12 Jul 2020
As the IETF nears completion of the QUIC version 1 specification, we see renewed interest in extensions such as “forward error correction” or “unreliable streams”. In both cases, the goal is to mitigate the effect of packet losses, either by using redundancy to correct them, or by delivering the data to the application immediately to reduce latency. But before we devise such schemes, I think we should try to characterize the packet losses that we observe on QUIC connections. I tried to do that using the standardized QUIC logs (QLOG) provided by many implementations of QUIC. The early result is interesting: most observed packet losses seem to happen in batches, probably caused by “slow start” ramp up of competing traffic.
Many implementations of QUIC deploy test servers to enable interoperability tests during the development of the IETF standard. Several of these provide access to logs in the QLOG format. Two research implementations, Quant and AIORTC, make those logs publicly available. I took advantage of that and downloaded series of logs from these sites, and then wrote a Python script to analyze the “packet loss” events in these logs. I found three types of losses: pre-handshake, congestion induced, and others.
The pre-handshake losses are those happening before the QUIC handshake completes. In the script, I define “pre handshake” as “before each end of the connection has sent at least one 1RTT packet”, i.e., before the two peers are engaged in data exchange. The pre-handshake losses constitute the bulk of the observed losses in short connections. This is easy to explain. The test servers are used for interoperability. Packets rejected by receivers because of interoperability issues appear lost. The traces also show some amount of “spurious losses” during handshake, due to too short values for the initial timer. In any case, pre-handshake losses tell us more about implementations than about network conditions.
Congestion losses happen when the sending rate exceeds the capacity of the path. In the traces, these losses are mostly found during the “slow start” phase of the connection. In the classic slow-start algorithm, the sender doubles the congestion window every RTT until some loss occurs. The traces show that these end-of-slow-start losses often happen in big batches. In the script, we characterize congestion losses are those happening when the measured round-trip times (RTT) approach the maximum RTT observed for the whole connection. Observing these losses tell us more about the ramp-up strategy of the implementation than about network condition.
The script focuses then on the “other” losses, those that occur after the handshake and outside of congestion periods. The goal was to try assessing the packet loss regimen expected for long connections, such as for example video conference sessions. Several connections in the logs document transmission of thousands of packets, giving us some data on this loss regimen. The script measures the number of losses, and then counts the number of packets since the previous loss.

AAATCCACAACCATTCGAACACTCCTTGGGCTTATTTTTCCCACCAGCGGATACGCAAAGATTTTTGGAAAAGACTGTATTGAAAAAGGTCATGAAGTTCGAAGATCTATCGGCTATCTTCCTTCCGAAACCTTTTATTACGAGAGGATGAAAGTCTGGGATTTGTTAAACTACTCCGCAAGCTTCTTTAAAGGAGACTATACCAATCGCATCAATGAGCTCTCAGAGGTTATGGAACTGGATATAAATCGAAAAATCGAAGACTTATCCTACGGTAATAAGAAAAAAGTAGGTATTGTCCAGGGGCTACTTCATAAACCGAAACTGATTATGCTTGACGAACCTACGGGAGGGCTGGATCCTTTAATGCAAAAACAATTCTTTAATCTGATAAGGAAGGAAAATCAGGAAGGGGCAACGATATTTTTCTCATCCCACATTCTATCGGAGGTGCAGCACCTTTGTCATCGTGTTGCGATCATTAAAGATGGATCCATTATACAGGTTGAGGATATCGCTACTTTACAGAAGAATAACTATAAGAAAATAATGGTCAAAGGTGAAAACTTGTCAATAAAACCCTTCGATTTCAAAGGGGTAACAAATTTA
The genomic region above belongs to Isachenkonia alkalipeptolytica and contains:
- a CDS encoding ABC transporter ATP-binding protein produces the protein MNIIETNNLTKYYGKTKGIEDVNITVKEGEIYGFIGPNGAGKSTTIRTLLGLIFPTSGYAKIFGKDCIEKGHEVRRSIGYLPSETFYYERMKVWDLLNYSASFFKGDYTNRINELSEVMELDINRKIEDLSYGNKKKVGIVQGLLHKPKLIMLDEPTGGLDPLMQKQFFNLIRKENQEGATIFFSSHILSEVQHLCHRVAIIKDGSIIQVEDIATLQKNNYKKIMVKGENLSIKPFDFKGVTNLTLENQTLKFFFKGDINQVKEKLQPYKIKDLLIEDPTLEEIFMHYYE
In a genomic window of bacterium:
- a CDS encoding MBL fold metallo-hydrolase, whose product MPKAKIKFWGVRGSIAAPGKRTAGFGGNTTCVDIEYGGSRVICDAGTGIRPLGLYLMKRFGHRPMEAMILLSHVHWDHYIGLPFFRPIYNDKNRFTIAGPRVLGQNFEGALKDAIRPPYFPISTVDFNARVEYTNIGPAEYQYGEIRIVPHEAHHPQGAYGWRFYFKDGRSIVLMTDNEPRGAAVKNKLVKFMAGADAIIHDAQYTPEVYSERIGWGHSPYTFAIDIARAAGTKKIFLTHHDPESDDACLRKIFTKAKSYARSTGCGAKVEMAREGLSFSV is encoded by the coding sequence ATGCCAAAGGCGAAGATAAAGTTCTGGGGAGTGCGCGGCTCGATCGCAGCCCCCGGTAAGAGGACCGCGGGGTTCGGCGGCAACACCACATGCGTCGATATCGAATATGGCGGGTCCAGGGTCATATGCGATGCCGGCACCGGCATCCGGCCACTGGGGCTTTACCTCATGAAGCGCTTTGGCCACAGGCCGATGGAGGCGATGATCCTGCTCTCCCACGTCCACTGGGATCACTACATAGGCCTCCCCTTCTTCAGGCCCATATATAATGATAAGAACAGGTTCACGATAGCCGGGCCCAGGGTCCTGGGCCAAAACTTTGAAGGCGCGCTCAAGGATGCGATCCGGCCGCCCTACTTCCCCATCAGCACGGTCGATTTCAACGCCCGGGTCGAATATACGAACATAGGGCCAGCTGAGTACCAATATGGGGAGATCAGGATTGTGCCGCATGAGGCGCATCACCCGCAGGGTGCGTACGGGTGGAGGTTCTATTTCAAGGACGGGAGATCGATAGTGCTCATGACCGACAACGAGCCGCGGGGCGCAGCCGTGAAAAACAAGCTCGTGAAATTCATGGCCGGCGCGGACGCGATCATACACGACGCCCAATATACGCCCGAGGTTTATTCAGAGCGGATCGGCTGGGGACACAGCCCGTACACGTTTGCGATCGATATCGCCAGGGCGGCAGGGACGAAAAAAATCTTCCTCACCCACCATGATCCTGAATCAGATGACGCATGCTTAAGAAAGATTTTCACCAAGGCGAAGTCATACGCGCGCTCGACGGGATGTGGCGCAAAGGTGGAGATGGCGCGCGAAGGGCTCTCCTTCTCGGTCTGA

The histogram above shows that for the long connections (>1000 packets) in the AIORTC samples, most of the losses come in batches. The overall rate of “other” losses was about 1.4%, but in almost 60% of the loss events describing the loss of packet number N, the packet number N-1 was also lost. In almost 96% of the cases, at least one of the packets between N-1 and N-16 was lost. Instead of looking at packet losses occurring at a rate of 1.4%, it seems more accurate to speak of loss events happening at a rate of 0.1%, with each event triggering a batch of consecutive losses.
These results are of course preliminary, but if confirmed they have a big impact on the design of error mitigation strategies like FEC or unreliable delivery. FEC design is much harder if losses happen in big batches than if they just happened randomly in an uncorrelated manner. If large number of packets are lost, unreliable delivery of the remaining packets will not always enable the application to continue processing a video stream. New research is probably needed.
We can also wonder why we are seeing these loss events. I suspect that these are induced by competing connections that are ramping up their data rates using the slow-start algorithm. The competing connections create a congestion event, which causes packet losses not only for the connection that is ramping up but also for other connections sharing the same bottleneck. Driving down the frequency of these events would require concerted efforts. We can imagine deploying queue management at bottlenecks that insulate the competing connections or deploying better ramp-up algorithms in end-to-end transports. If the experience of reducing buffer-bloat is a guide, that could take time.
This kind of work requires access to traces. Big companies like Google or Facebook have access to a vast number of traces through their telemetry systems, but independent researchers must make do with much fewer data. It would be nice if multiple implementations could share sets of QLOG traces, maybe through some kind of QUIC observatory. I might try to set that up.